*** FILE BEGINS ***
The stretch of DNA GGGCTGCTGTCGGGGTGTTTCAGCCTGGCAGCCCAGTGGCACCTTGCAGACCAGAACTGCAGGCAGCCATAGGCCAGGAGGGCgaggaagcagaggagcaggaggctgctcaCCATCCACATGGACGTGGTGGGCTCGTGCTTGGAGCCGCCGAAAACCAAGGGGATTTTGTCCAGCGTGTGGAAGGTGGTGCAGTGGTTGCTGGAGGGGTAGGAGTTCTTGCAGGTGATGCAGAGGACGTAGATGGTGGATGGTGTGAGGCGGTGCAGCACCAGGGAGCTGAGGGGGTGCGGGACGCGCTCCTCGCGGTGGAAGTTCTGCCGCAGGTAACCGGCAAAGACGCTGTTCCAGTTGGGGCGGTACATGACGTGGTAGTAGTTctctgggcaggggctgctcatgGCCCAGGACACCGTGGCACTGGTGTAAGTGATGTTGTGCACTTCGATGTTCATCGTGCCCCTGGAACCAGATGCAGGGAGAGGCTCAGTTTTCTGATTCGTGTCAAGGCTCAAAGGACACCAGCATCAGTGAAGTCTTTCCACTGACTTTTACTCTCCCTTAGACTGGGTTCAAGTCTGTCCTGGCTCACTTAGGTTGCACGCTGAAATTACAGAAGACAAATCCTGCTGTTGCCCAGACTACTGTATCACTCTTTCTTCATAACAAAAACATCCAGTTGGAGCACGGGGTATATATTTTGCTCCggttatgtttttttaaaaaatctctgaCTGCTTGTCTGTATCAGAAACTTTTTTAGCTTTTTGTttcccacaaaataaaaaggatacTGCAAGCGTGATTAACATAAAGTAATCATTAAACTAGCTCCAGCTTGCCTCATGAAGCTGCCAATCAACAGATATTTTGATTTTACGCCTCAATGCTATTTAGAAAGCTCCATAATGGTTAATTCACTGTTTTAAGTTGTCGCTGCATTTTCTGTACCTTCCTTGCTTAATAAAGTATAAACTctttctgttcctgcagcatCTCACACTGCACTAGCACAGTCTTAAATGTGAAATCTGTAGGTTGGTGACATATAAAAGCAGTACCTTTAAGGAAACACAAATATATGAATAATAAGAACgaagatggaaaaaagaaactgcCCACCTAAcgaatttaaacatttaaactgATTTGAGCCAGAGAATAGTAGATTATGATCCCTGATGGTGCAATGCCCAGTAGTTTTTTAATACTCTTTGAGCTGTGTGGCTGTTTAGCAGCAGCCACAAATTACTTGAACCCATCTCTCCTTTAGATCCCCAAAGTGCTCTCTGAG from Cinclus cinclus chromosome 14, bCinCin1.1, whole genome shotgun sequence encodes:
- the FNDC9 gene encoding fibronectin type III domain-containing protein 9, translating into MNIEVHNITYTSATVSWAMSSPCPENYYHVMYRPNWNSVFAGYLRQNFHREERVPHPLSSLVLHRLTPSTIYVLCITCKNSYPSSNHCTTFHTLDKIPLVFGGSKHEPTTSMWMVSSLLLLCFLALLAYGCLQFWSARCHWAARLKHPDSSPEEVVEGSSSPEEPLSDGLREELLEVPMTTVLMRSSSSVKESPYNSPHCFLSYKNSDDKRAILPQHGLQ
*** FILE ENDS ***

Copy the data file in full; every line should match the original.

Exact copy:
The stretch of DNA GGGCTGCTGTCGGGGTGTTTCAGCCTGGCAGCCCAGTGGCACCTTGCAGACCAGAACTGCAGGCAGCCATAGGCCAGGAGGGCgaggaagcagaggagcaggaggctgctcaCCATCCACATGGACGTGGTGGGCTCGTGCTTGGAGCCGCCGAAAACCAAGGGGATTTTGTCCAGCGTGTGGAAGGTGGTGCAGTGGTTGCTGGAGGGGTAGGAGTTCTTGCAGGTGATGCAGAGGACGTAGATGGTGGATGGTGTGAGGCGGTGCAGCACCAGGGAGCTGAGGGGGTGCGGGACGCGCTCCTCGCGGTGGAAGTTCTGCCGCAGGTAACCGGCAAAGACGCTGTTCCAGTTGGGGCGGTACATGACGTGGTAGTAGTTctctgggcaggggctgctcatgGCCCAGGACACCGTGGCACTGGTGTAAGTGATGTTGTGCACTTCGATGTTCATCGTGCCCCTGGAACCAGATGCAGGGAGAGGCTCAGTTTTCTGATTCGTGTCAAGGCTCAAAGGACACCAGCATCAGTGAAGTCTTTCCACTGACTTTTACTCTCCCTTAGACTGGGTTCAAGTCTGTCCTGGCTCACTTAGGTTGCACGCTGAAATTACAGAAGACAAATCCTGCTGTTGCCCAGACTACTGTATCACTCTTTCTTCATAACAAAAACATCCAGTTGGAGCACGGGGTATATATTTTGCTCCggttatgtttttttaaaaaatctctgaCTGCTTGTCTGTATCAGAAACTTTTTTAGCTTTTTGTttcccacaaaataaaaaggatacTGCAAGCGTGATTAACATAAAGTAATCATTAAACTAGCTCCAGCTTGCCTCATGAAGCTGCCAATCAACAGATATTTTGATTTTACGCCTCAATGCTATTTAGAAAGCTCCATAATGGTTAATTCACTGTTTTAAGTTGTCGCTGCATTTTCTGTACCTTCCTTGCTTAATAAAGTATAAACTctttctgttcctgcagcatCTCACACTGCACTAGCACAGTCTTAAATGTGAAATCTGTAGGTTGGTGACATATAAAAGCAGTACCTTTAAGGAAACACAAATATATGAATAATAAGAACgaagatggaaaaaagaaactgcCCACCTAAcgaatttaaacatttaaactgATTTGAGCCAGAGAATAGTAGATTATGATCCCTGATGGTGCAATGCCCAGTAGTTTTTTAATACTCTTTGAGCTGTGTGGCTGTTTAGCAGCAGCCACAAATTACTTGAACCCATCTCTCCTTTAGATCCCCAAAGTGCTCTCTGAG from Cinclus cinclus chromosome 14, bCinCin1.1, whole genome shotgun sequence encodes:
- the FNDC9 gene encoding fibronectin type III domain-containing protein 9, translating into MNIEVHNITYTSATVSWAMSSPCPENYYHVMYRPNWNSVFAGYLRQNFHREERVPHPLSSLVLHRLTPSTIYVLCITCKNSYPSSNHCTTFHTLDKIPLVFGGSKHEPTTSMWMVSSLLLLCFLALLAYGCLQFWSARCHWAARLKHPDSSPEEVVEGSSSPEEPLSDGLREELLEVPMTTVLMRSSSSVKESPYNSPHCFLSYKNSDDKRAILPQHGLQ